PHILANTHROPY

Swiss inspiration that's changed lives of sulphur porters of Java

Chef, author and trekker shows the difference one person can make, as he raises donations and harnesses talent from his home country to transform the lives of sulphur miners on the Kawah Ijen volcano

PUBLISHED : Monday, 14 September, 2015, 10:16am
UPDATED : Monday, 14 September, 2015, 10:16am

When Swiss chef, author and seasoned mountain trekker Heinz von Holzen  first climbed Kawah Ijen, a volcano in East Java, Indonesia, he was appalled to see the weight of sulphur porters had to carry up and down the slopes.

Each porter makes two trips daily, carrying on one shoulder with a bamboo pole loads of between 60kg and 90kg of solidified sulphur mined from the volcano. The steep hike takes at least three hours each way. Add to the strenuous labour the toxic fumes they’re inhaling on a daily basis, and it’s not surprising that their average life expectancy is just 45 years.

WATCH the story of the sulphur miners of Ijen

Von Holzen, who has lived in Indonesia for 25 years and is also a passionate photographer, set about raising funds and began returning regularly with bundles of clothes and pocket money. “But then I wanted to do something that would have a more long-term effect,” he says, when we meet in his restaurant and cooking school Bumbu Bali  (balifoods.com).  

He turned his focus to the porters’ children, and this year raised enough to pay for 100 of them to go to school for a whole school year. “Hopefully, with proper education we’ll be able to give the children the opportunity to not  have to do the porter work,” he says. “Now we have got three schools that we support, so whenever we make payments for the kids we go directly to them.”

Last year, he decided to take things a step further. He was contacted by the Swiss government, which expressed admiration for what he was doing, and wanted to donate money to his cause. “I got back to them in a bit of a cocky way and said, ‘Look: not really interested in your money right now, but I’ve got an idea. I’ve heard rumours – apparently there’s still some intelligent people left in Switzerland...’” Von Holzen chuckles. “I said, ‘In your capacity would you be able to find these intelligent people for me and perhaps put me in contact with some universities that would be interested in taking on a design project so that the porters can take the load down in a more humane way?’”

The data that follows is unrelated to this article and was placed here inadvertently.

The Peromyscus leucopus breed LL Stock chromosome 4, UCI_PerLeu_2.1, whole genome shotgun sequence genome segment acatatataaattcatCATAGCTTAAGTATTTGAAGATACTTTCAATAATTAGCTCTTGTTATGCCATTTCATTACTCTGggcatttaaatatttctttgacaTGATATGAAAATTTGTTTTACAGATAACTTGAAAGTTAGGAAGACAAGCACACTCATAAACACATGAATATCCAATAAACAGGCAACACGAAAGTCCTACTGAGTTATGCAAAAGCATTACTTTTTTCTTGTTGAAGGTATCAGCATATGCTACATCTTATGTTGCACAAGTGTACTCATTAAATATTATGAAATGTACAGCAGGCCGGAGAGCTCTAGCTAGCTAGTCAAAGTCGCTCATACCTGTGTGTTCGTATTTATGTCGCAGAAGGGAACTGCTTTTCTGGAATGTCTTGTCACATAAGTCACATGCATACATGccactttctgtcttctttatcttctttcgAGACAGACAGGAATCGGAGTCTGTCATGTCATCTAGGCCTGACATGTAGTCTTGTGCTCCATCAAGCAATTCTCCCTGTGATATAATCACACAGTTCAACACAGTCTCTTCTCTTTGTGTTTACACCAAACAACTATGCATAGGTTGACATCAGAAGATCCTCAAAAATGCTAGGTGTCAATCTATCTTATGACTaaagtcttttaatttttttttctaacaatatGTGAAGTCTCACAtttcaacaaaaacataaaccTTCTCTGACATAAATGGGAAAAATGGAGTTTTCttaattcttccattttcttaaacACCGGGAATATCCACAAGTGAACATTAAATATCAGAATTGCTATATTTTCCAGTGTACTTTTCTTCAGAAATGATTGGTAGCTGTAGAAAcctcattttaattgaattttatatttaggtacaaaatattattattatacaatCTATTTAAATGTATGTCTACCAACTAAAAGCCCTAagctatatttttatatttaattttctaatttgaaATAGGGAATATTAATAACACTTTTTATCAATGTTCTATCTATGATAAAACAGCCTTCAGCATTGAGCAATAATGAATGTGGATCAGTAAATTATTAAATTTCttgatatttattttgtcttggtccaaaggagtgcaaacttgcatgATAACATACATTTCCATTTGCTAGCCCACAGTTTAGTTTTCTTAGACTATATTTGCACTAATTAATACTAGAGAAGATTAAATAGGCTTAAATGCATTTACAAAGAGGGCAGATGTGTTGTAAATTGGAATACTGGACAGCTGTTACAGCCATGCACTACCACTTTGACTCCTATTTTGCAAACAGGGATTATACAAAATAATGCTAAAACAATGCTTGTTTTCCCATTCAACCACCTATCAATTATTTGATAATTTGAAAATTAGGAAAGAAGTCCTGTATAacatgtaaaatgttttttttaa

Before long he was contacted by four universities. Surprised by the overwhelming response, he flew back to Switzerland, carrying with him one of the bamboo sticks that the porters use to carry the baskets. “It just so happened that the chief in charge of one of the universities had done a cooking class with me, so I guess that’s where the whole connection came from,” he says.

Thomas Studer,  a student design engineer at the University of Applied Sciences and Arts in  Lucerne,  took on the task, and last October they introduced the first trolley prototype to the porters. Modifications were made based on Studer’s original design, and a month later, they brought two more trolleys back. The porters liked the idea and began to build their own versions. The last time von Holzen visited, they counted  about 150 trolleys in operation.

“Thomas should be extremely proud of what he’s done. If you could only see how many trolleys they’ve got now,” says von Holzen, tears welling up in his eyes. “A year ago, they were all coming down with such heavy loads on their shoulders. Now? You go over there and see it yourself. And what hit me, was how many porters came down, they came to me when I was there last week, and they dropped their things and came to thank me. Look what we were able to give to these people; I think it’s brilliant.”

See also: Follow your nose

The porters have now rebuilt part of the path, to make it easier to move the trolleys in both directions. Twenty more trolleys are being made, and the design continues to be improved upon, thanks to another generous donation. “Now we’ve got this one person who gave me US$30,000 to build these trolleys. A good friend of his had terminal cancer, and he gave him US$15,000, saying, ‘Do something with it that really makes a difference with people’s lives’. And he added US$15,000 from his own pocket,” says von Holzen.

SEE how the Swiss-designed trolleys have helped the porters

“I think with the porters we’ve done  OK.

“How can you help us? Use this as an example of the difference that one person can make if they stick to something. There are millions of places on this planet that need help, so if you see an opportunity, by all means do it.”